This past Thursday, some hundred students orchestrated a peaceful “die in” in Mann library in protest of the University’s financial ties to companies profiting from Israel’s indefinite occupation of Gaza and the West Bank. Students lay motionless on the library floor and read out the names of some of the tens of thousands of Palestinians killed in the conflict in Gaza. The protest was cleared by campus police within ten minutes. An unspecified number of students who participated in the protest now could be facing disciplinary review by the University.
Recent years have seen a diverse and creative set of student protests at Cornell. Students occupied Day Hall to demand the University cut its contracts with Starbucks, blocked traffic on East Avenue to shame the University for its morally odious investments in fossil fuels and reenacted the 1969 occupation of Willard Straight Hall to demand greater hiring of faculty and staff of color, better mental health support for students and the creation of an anti-racism institute. The University administration did not simply tolerate these disruptive actions; they listened to students and responded. All three protests played a role in changing University policy. Cornell has committed to ending its partnership with Starbucks, to divesting from fossil fuels and launched an enormous anti-racism initiative transforming curriculum, research and student support.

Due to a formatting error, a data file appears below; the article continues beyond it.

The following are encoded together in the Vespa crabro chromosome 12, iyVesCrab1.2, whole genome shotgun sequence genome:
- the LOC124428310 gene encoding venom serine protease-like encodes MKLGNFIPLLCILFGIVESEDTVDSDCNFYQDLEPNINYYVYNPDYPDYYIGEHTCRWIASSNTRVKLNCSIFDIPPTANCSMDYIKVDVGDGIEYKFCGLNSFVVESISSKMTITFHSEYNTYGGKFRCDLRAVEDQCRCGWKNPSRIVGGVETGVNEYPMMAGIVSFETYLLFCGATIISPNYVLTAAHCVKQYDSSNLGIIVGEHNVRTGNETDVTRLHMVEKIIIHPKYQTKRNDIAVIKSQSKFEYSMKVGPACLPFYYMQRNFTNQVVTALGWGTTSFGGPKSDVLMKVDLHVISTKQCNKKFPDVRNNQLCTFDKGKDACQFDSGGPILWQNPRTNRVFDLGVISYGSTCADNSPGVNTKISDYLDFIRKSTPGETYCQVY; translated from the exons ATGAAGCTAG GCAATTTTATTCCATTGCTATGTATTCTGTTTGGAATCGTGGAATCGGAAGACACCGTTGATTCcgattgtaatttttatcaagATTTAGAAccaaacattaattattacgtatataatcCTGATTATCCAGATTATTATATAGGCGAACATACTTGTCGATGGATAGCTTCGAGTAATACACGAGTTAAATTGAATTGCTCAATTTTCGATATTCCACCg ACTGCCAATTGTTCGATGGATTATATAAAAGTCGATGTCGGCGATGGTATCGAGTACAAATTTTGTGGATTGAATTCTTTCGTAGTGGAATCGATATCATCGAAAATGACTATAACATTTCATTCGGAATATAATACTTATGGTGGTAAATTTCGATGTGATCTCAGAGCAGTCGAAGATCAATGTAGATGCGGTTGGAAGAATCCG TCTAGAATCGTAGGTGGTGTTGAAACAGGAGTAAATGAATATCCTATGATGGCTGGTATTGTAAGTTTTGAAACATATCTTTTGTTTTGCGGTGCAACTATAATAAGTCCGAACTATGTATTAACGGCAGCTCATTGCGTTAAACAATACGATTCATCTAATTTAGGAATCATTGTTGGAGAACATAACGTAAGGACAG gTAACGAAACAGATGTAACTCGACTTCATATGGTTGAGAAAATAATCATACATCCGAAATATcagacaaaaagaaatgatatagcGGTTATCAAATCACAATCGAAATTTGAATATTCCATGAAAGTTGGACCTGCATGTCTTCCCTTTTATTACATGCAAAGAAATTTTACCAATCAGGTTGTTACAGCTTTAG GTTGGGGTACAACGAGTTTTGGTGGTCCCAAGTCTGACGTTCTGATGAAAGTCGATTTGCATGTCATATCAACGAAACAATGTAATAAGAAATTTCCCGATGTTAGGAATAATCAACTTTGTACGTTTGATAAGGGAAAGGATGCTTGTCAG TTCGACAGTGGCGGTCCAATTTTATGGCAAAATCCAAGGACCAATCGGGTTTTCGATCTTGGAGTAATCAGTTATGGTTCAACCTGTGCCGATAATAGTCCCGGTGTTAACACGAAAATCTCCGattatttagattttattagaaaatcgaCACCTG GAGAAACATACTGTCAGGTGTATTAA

Why was this time different?